Our white papers and special reports aim to inform industry stakeholders on current and expected used vehicle price movement to better maximize today’s opportunities and manage tomorrow’s risk.
2016 Q3 White Paper
A vehicle brand’s reputation determines its value, or the premium that consumers are willing to pay. Highly respected brands benefit not only from greater consumer awareness and loyalty, but also from higher retained value.
This white paper explores the brand characteristics that drive auto purchase behavior and their impact on used vehicle prices. Understanding these characteristics is critical for building intrinsic vehicle value and preserving revenue potential in an increasingly competitive market.
- Core purchase drivers
- Brand perception vs. reality
- Premiums by vehicle brand
- Leveraging brand value for new vehicle pricing
To download the latest 2016 Q3 White Paper click here >
Previous White Papers
Lenders often base their new vehicle loan thresholds on manufacturer suggested retail price (MSRP) or dealer invoice price. But these prices are static in nature and don’t reflect the ebb and flow of actual sales prices. Data predicated on real-world activity — such as NADA Used Car Guide’s New Vehicle Values — provides the guidance lenders need to more accurately assess risk and opportunity. Read More Here >
Used vehicle prices are usually discussed with regard to how wholesale or retail prices are moving individually, rather than how they’re trending in relation to one another. Focusing on just one or the other, however, leaves out valuable information that can enhance our overall understanding of the used vehicle market. Read More Here >
For decades, vehicle leasing has provided an appealing alternative to car buying, whereby monthly payments are made over a fixed term in exchange for use of an automobile. The consumer, or lessee, benefits because, in most cases, lease payments are lower than loan payments, as the amount owed on a lease is largely based on the difference between the manufacturer’s suggested retail price (MSRP) and forecasted residual value. The lessor benefits by earning income on the asset over the initial lease term and can realize additional revenue when the vehicle is returned and sold as used down the road. Read More Here >
In the not-too-distant past, questions surrounding how well — and how long — a vehicle would hold up made dealing with used vehicles a risky proposition for many. For example, in the late 1990s, a 5- to 6-year-old car with 60,000 miles was typically entering the dreaded “repair-replacerepeat” period of its life. Read More Here >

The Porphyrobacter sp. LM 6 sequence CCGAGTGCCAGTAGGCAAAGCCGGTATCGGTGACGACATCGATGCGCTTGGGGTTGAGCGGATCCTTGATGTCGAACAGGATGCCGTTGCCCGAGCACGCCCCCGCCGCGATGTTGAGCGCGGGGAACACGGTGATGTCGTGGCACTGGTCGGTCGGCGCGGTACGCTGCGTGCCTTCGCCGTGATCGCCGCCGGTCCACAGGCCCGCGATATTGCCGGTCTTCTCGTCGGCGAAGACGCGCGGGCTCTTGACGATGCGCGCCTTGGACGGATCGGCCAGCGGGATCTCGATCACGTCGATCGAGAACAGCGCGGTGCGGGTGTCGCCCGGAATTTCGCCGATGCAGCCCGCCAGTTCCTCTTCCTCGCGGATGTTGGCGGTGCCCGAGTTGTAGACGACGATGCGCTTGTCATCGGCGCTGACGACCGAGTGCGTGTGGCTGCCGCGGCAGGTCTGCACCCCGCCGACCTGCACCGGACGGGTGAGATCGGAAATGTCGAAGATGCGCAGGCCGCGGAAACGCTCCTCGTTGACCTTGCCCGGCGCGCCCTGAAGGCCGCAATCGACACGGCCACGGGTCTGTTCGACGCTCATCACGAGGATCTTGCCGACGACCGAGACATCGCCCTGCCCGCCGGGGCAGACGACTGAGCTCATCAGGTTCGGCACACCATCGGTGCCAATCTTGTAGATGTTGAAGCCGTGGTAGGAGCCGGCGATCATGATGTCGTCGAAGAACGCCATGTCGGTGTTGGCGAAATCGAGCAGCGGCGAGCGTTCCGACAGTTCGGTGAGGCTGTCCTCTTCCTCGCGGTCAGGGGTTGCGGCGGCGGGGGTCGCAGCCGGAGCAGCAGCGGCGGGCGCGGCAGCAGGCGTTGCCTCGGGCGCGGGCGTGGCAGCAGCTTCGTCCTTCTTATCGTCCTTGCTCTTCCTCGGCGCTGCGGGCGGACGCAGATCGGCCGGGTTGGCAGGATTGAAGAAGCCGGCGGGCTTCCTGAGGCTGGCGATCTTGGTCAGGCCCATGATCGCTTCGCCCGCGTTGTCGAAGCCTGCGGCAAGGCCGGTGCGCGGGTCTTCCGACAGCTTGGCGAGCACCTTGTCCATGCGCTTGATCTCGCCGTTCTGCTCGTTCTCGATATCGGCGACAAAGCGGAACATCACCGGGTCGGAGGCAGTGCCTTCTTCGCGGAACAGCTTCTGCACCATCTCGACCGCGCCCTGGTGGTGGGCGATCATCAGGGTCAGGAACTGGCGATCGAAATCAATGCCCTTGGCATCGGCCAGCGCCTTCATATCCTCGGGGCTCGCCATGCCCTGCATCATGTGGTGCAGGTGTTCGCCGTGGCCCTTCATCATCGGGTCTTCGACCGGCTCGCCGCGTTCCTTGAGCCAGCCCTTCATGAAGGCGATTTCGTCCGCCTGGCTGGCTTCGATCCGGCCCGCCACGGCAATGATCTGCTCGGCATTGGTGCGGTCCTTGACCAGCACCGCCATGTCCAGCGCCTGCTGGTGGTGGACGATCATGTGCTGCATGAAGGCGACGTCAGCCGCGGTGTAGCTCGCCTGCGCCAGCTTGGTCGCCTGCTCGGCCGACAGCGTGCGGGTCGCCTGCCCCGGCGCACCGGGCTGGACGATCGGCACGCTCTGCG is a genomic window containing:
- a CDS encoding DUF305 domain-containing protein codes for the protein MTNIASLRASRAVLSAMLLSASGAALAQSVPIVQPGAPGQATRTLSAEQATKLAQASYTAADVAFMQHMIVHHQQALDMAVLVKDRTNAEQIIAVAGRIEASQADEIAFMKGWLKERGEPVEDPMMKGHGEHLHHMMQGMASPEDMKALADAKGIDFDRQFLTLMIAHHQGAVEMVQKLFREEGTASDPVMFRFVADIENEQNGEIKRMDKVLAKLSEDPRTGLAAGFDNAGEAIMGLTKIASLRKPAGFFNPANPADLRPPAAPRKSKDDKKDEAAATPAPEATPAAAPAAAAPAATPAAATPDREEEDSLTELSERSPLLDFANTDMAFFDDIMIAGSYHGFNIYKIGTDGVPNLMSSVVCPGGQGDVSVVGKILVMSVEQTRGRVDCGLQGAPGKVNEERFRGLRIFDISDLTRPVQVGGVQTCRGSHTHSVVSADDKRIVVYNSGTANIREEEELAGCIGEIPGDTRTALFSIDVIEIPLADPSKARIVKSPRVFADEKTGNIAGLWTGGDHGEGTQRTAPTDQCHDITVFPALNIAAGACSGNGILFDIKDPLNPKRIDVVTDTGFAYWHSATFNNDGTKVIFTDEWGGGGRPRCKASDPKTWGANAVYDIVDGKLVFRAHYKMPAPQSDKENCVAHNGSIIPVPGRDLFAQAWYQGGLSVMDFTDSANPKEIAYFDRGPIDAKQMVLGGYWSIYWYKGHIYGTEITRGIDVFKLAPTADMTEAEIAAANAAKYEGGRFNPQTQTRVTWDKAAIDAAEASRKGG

Credit and the sales of new and used vehicles are basically joined at the hip. After all, automaker captive finance companies were created to provide credit to consumers so more new vehicles could be bought and produced. Among many things, the Great Recession and the years since have reaffirmed the lesson that as credit conditions go, so go new and used sales. Read More Here >
Automakers have a lot on the line when it comes to redesigning an existing model.1 They invest years of planning and millions of dollars in each launch with no guarantee the market will embrace their efforts. A miss can force a manufacturer to divert precious resources to fixing perceived shortcomings, while a hit can bring an entire brand to a higher level of success. Read More Here >
Manufacturers of any product — from toys to medicine to automobiles — must create items that are, above all else, safe to use. Not only is this essential to long-term brand value and corporate success, but it’s also required by law. But while perfection is the goal, defects are bound to occur, especially in advanced products such as automobiles. Read More Here >
The auto industry has dealt with its fair share of unforeseen obstacles over the past few years, some contrived by man and some the whims of Mother Nature. 2013 wasn’t entirely devoid of unanticipated events, but the period was inarguably tame when compared to the volatility of the previous three years. Read More Here >
The role of incentives in the automobile business has changed considerably over the past 50 years. As in most retail industries, they were originally used as a tactic to help move stale product. In other words, incentives facilitated the sale of outgoing model year units and models nearing the end of their lifecycles, or they helped address supply-and-demand imbalances due to production miscalculations. Read More Here >
It may seem hard to believe, but more than a hundred years ago, many early drivers considered electric vehicles a preferable alternative to automobiles powered by fossil fuels. Read More Here >
Last year was certainly not without its challenges—erratic gasoline prices, drought, super storms and a fiscal cliff. But the automotive market weathered these conditions extremely well, becoming an inarguable bright spot in an otherwise overcast environment. Read More Here >